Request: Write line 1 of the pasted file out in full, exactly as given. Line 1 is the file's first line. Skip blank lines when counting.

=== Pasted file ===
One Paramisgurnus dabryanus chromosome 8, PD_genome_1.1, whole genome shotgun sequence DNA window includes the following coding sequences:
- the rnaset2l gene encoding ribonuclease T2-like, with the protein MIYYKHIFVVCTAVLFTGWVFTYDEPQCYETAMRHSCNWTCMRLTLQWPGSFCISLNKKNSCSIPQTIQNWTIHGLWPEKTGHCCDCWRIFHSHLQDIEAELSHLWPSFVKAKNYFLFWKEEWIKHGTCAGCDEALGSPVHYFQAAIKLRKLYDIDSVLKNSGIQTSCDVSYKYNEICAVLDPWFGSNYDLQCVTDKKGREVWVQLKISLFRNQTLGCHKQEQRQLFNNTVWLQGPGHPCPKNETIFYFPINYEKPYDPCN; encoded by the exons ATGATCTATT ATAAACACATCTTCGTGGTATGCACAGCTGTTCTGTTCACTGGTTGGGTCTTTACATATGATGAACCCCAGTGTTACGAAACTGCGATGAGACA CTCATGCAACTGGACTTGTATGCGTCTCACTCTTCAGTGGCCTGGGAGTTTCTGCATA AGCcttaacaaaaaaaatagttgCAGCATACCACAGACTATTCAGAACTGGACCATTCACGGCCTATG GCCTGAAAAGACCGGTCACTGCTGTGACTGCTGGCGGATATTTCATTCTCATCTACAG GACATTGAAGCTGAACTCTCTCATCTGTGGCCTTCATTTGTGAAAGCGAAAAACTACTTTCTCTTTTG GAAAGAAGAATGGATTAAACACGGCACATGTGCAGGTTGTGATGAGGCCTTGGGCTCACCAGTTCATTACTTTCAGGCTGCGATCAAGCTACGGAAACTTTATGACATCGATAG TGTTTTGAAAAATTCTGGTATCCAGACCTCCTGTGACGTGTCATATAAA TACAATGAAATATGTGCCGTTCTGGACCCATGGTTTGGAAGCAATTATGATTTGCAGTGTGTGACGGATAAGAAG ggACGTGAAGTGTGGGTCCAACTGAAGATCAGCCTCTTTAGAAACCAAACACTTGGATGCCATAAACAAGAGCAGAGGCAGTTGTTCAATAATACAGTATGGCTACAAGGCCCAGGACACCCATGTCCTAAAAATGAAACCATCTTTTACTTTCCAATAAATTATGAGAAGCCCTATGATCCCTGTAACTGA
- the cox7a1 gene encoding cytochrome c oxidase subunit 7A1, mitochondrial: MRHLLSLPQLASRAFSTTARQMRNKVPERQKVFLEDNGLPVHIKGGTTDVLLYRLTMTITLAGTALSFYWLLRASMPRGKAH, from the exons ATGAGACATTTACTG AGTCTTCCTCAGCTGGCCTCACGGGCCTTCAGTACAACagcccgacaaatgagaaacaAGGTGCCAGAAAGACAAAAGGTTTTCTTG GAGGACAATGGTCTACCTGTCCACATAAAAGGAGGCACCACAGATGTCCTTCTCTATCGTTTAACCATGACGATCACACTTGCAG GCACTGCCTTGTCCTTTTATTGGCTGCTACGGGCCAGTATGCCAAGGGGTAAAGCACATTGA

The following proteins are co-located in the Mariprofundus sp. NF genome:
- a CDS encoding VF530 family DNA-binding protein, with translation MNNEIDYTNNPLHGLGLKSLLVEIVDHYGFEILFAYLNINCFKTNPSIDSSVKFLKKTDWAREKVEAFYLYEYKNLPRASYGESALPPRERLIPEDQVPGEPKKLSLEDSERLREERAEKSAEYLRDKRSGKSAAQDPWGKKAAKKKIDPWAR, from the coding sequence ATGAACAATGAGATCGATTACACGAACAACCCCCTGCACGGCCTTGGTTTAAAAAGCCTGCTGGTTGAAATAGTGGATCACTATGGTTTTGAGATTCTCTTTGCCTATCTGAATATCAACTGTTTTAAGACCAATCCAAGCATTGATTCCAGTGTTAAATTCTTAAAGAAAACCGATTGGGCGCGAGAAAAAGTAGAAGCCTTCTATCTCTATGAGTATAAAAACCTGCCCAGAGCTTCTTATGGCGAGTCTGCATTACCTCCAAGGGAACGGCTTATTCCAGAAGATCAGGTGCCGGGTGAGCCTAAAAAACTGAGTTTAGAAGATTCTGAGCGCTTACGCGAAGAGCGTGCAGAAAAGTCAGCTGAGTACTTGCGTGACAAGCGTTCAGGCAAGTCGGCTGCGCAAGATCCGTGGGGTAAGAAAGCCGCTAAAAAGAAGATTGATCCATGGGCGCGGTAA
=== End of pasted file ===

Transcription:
One Paramisgurnus dabryanus chromosome 8, PD_genome_1.1, whole genome shotgun sequence DNA window includes the following coding sequences: